Racism: More Than a Black and White Issue

This post has been influenced by the BBC’s televised interview with Robert Kelly and his family, during the discussion concerning North and South Korea. It led me to reflect more on my own experience, as well as the experience of other people I know, when it comes to racism.

BBC Broadcast

The video sparked debates about whether Jung-a Kim was the nanny or the mother of the children in the video. People claim that thinking Mrs Kelly was a nanny was just stereotyping, not racism. However, they have based their stereotypes on her ethnicity. Is this a form of mild racism? To me, it is the equivalent of assuming all Mexicans are drug dealers, or that those who practice Islam are terrorists, which is not true! (Those who say you cannot be racist when it comes to Islam, I beg to differ. People do not stereotype white Muslims as much as non-white Muslims. Therefore, if a person chooses to stereotype a particular ethnic group of Muslims, that is racism).

Let me ask a question. If it was a white woman who entered Robert Kelly’s study room in the same manner as Jung-a Kim did, would people have assumed that she was the nanny?

It was very admirable of Mrs Kelly to dismiss the accusations of her being a nanny, so that others could simply enjoy the clip and move on. However, I do not believe that dealing with racism should be done by ignoring it. How are we supposed to progress if we cannot address the issue at hand? This may appear like a minor incident, but situations like this do occur on a large scale. For instance, racial profiling is an extreme example of what happens when an individual is judged based on their racial identity. Small incidents, like this one, can always lead to a larger one, with society believing it to be acceptable to judge a person based on their race.

Casual Racism

Racism against East Asians tend to be a form of casual racism that is invoked into society as socially acceptable. Mocking their accents, the way they dress, their customs, as well as their facial features, has become part of the common culture of “joking”. People dismiss racism altogether in these scenarios, because they claim that a “joke” cannot be a form of racism. In addition, if you argue against that statement, other people will claim that you are too sensitive. Asking if our name is “Ching Chong”, as well as slanting your eyes with your fingers, is racism. I do not understand how degrading someone based on their ethnicity, is highly amusing? This is not an appreciation of their culture, but rather, a mocking of it.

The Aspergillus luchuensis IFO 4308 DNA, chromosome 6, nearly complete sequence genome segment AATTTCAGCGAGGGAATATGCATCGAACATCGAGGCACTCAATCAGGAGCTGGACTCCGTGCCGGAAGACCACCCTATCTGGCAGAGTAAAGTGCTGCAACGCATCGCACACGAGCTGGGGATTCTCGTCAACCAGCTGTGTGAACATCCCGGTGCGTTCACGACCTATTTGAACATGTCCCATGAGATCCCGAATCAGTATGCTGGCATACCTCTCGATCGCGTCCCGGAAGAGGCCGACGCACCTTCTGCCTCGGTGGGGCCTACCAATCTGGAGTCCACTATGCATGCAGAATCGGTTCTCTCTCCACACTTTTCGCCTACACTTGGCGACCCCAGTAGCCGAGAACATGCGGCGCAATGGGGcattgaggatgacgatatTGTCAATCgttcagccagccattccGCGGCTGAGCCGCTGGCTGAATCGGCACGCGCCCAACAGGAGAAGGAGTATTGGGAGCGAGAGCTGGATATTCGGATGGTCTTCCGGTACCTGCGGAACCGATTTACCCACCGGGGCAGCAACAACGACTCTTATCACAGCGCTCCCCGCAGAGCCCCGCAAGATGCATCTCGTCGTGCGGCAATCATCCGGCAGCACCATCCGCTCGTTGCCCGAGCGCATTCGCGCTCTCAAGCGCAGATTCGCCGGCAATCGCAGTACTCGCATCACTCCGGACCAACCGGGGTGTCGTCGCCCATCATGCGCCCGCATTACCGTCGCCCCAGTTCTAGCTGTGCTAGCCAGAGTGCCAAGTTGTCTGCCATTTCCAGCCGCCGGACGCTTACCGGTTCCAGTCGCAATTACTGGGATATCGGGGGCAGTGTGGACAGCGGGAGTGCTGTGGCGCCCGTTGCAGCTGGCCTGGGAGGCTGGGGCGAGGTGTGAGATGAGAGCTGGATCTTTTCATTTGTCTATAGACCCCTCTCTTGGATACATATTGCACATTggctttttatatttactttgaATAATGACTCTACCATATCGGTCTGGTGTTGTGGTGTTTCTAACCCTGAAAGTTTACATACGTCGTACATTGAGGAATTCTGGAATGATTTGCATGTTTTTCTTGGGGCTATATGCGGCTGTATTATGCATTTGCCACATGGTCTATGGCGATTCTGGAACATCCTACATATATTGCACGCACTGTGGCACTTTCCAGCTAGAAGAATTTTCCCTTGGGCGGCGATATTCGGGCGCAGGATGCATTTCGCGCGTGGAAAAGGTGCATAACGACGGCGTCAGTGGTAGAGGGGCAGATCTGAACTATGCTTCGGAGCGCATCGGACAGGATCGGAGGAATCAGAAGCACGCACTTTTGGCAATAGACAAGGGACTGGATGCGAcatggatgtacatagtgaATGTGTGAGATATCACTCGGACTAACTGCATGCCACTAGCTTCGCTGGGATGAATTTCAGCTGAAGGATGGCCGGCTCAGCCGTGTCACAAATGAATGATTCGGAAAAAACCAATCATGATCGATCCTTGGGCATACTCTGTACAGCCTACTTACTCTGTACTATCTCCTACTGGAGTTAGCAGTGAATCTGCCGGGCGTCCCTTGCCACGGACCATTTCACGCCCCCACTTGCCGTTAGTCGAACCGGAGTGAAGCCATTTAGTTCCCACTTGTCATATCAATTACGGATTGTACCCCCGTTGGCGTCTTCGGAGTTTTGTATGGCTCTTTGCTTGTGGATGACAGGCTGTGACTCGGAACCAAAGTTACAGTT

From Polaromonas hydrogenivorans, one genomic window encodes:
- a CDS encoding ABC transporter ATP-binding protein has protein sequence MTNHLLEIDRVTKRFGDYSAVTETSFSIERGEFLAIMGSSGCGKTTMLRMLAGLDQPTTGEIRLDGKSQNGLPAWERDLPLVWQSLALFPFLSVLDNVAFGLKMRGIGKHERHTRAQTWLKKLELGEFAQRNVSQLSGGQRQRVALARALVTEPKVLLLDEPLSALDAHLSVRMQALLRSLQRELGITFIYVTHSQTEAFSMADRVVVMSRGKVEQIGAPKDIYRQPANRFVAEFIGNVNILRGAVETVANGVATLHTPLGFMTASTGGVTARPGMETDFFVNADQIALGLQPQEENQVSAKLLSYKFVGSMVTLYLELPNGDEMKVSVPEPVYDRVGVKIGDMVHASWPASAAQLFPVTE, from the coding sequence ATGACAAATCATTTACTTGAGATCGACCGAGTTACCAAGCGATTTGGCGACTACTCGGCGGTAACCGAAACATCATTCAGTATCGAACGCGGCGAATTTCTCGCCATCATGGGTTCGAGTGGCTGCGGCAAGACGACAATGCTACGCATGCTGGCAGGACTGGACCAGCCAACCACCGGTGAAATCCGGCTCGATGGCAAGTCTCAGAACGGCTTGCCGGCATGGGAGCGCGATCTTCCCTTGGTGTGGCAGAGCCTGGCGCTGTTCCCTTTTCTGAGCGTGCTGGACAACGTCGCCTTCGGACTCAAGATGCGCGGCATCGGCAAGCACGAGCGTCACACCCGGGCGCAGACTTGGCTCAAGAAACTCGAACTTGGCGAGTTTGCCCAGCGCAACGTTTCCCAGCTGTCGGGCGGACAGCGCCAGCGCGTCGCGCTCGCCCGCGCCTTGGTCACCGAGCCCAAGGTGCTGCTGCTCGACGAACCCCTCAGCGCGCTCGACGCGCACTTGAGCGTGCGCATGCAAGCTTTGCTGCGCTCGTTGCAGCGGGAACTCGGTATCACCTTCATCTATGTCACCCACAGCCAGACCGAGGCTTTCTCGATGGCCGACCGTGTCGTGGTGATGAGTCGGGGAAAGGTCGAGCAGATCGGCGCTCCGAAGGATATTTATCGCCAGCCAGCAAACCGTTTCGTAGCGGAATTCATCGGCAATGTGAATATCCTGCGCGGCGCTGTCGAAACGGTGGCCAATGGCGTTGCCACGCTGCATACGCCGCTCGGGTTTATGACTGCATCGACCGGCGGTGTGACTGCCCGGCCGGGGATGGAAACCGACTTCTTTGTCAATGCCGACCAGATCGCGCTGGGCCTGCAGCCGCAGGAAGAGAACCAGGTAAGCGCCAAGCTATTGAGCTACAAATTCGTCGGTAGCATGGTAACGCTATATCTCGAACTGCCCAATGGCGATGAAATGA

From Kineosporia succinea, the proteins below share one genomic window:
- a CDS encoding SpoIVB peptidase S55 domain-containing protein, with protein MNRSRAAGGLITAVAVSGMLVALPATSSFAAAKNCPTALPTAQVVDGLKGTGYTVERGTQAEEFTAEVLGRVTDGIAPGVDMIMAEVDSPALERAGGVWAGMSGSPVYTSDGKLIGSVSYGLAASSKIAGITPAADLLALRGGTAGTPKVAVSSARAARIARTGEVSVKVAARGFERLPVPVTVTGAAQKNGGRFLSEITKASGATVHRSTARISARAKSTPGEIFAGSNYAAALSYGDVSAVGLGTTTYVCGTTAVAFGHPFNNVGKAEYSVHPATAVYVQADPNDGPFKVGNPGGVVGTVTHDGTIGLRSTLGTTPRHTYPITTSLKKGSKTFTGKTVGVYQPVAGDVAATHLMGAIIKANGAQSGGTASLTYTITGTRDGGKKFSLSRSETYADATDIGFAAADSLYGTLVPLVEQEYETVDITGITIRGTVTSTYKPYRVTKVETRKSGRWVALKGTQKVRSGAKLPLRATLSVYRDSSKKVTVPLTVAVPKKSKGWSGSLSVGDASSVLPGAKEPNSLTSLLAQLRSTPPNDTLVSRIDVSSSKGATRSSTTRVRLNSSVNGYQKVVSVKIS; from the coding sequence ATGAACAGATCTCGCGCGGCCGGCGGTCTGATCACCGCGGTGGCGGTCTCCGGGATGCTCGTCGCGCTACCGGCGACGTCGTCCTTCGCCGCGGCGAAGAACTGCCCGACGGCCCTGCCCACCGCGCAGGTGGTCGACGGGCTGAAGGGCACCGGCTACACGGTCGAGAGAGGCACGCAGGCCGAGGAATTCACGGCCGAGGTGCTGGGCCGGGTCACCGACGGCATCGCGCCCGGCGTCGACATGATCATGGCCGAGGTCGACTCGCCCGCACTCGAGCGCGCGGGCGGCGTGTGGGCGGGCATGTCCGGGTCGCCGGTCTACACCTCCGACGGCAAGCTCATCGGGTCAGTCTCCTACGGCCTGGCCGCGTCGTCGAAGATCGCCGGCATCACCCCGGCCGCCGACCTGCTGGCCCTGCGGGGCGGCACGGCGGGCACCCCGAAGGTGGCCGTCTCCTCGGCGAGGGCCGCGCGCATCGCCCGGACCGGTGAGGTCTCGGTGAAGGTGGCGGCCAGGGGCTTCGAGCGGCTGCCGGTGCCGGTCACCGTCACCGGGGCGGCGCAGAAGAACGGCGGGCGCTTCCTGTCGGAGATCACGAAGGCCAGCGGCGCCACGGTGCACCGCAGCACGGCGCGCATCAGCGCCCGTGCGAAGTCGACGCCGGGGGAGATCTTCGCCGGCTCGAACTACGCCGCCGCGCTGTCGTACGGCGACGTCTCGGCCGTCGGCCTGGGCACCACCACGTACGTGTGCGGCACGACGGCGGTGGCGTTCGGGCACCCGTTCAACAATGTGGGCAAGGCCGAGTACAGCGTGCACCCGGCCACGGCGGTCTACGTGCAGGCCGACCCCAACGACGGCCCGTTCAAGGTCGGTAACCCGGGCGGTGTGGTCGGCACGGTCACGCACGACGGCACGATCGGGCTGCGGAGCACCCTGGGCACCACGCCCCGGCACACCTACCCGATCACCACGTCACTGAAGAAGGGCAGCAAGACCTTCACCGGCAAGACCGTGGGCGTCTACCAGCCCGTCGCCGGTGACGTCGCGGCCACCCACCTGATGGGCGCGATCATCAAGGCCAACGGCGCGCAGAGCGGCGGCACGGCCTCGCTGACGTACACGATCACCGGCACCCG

Beauty and the Beast

On another note, I went to watch the live-action adaptation of Beauty and the Beast when it was released, with my friends. After we watched it, I asked my friend, what did he think of the movie? He informed me that he enjoyed it, but wished there was more diversity in the movie. I was thinking, but there was? He meant not simply black and white actors, Asians too. I realised that for a movie that was promoting diversity in its production, it was not truly promoting diversity at all. (But this is another matter to discuss another time).

Study Abroad

Studying abroad in Thailand for seven months so far, I have witnessed this Western idea taken place amongst a few international students, as well as tourists in Thailand. They want to visit Asia, without having to deal with Asians. They have no desire to actually be involved with getting to know other Thai students, and so create their own separate group. But then they have the cheek to question why Thai students always stay in a group with other Thai students, when they are doing the same with foreign students. (Obviously, there is more to this situation that I myself do not know about).

Understanding

Where do Asians fit within the concept of racism? Why is our experience of racism ignored? Why are our issues made to be seen as less important? Of course, the Asian experience of racism is more varied than what I have spoken about. It is more complex than that.

I am not trying to claim that one group experience of racism is greater than another. I am trying to acknowledge that a form of casual racism exists towards the Asian community. I am not trying to make every issue a race issue. But when racial issues do occur, I cannot ignore it, whoever it is towards. Racism should not be just a black and white issue. It should be a people issue.

Unfortunately, I cannot speak on behalf of other ethnic minorities who experience racism, because I have never been in their position to understand what they have been through. However, I would like to know more about their stories. Nonetheless, racism should be a concern for EVERYONE. Something for us to address, educate on, and solve together.

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2 thoughts on “Racism: More Than a Black and White Issue

  1. Reblogged this on IT IS A WHITE THING/ISSUE and commented:
    “Where do Asians fit within the concept of racism? Why is our experience of racism ignored? Why are our issues made to be seen as less important? Of course, the Asian experience of racism is more varied than what I have spoken about. It is more complex than that.”

    Like

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